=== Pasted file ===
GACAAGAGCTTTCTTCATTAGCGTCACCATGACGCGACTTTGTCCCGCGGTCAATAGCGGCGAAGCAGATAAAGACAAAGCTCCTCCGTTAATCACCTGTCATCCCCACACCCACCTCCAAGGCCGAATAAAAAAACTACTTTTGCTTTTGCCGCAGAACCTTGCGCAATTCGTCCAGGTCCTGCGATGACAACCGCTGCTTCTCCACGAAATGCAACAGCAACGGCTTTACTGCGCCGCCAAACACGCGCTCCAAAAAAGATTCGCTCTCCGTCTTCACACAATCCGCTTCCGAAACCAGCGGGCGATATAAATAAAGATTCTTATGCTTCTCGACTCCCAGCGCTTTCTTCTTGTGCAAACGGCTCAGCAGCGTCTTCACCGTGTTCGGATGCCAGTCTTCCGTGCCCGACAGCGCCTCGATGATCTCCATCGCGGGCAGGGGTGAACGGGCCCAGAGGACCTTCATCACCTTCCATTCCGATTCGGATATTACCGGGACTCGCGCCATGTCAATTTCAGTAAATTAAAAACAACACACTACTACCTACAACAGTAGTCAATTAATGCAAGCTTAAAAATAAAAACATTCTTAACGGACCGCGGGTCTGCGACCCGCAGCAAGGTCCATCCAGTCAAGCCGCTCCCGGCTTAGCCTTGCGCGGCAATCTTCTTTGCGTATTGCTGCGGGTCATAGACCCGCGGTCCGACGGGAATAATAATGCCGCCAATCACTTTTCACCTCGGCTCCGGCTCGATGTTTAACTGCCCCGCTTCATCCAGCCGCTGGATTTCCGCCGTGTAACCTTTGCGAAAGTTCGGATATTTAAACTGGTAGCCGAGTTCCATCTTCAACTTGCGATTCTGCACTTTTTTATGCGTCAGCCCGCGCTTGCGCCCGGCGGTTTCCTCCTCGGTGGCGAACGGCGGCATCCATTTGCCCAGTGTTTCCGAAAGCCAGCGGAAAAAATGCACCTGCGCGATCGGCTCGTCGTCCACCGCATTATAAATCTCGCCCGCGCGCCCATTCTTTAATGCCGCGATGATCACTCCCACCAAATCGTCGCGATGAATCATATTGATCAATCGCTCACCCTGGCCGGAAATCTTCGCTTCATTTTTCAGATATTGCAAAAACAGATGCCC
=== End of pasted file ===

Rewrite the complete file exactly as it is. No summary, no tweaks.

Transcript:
GACAAGAGCTTTCTTCATTAGCGTCACCATGACGCGACTTTGTCCCGCGGTCAATAGCGGCGAAGCAGATAAAGACAAAGCTCCTCCGTTAATCACCTGTCATCCCCACACCCACCTCCAAGGCCGAATAAAAAAACTACTTTTGCTTTTGCCGCAGAACCTTGCGCAATTCGTCCAGGTCCTGCGATGACAACCGCTGCTTCTCCACGAAATGCAACAGCAACGGCTTTACTGCGCCGCCAAACACGCGCTCCAAAAAAGATTCGCTCTCCGTCTTCACACAATCCGCTTCCGAAACCAGCGGGCGATATAAATAAAGATTCTTATGCTTCTCGACTCCCAGCGCTTTCTTCTTGTGCAAACGGCTCAGCAGCGTCTTCACCGTGTTCGGATGCCAGTCTTCCGTGCCCGACAGCGCCTCGATGATCTCCATCGCGGGCAGGGGTGAACGGGCCCAGAGGACCTTCATCACCTTCCATTCCGATTCGGATATTACCGGGACTCGCGCCATGTCAATTTCAGTAAATTAAAAACAACACACTACTACCTACAACAGTAGTCAATTAATGCAAGCTTAAAAATAAAAACATTCTTAACGGACCGCGGGTCTGCGACCCGCAGCAAGGTCCATCCAGTCAAGCCGCTCCCGGCTTAGCCTTGCGCGGCAATCTTCTTTGCGTATTGCTGCGGGTCATAGACCCGCGGTCCGACGGGAATAATAATGCCGCCAATCACTTTTCACCTCGGCTCCGGCTCGATGTTTAACTGCCCCGCTTCATCCAGCCGCTGGATTTCCGCCGTGTAACCTTTGCGAAAGTTCGGATATTTAAACTGGTAGCCGAGTTCCATCTTCAACTTGCGATTCTGCACTTTTTTATGCGTCAGCCCGCGCTTGCGCCCGGCGGTTTCCTCCTCGGTGGCGAACGGCGGCATCCATTTGCCCAGTGTTTCCGAAAGCCAGCGGAAAAAATGCACCTGCGCGATCGGCTCGTCGTCCACCGCATTATAAATCTCGCCCGCGCGCCCATTCTTTAATGCCGCGATGATCACTCCCACCAAATCGTCGCGATGAATCATATTGATCAATCGCTCACCCTGGCCGGAAATCTTCGCTTCATTTTTCAGATATTGCAAAAACAGATGCCC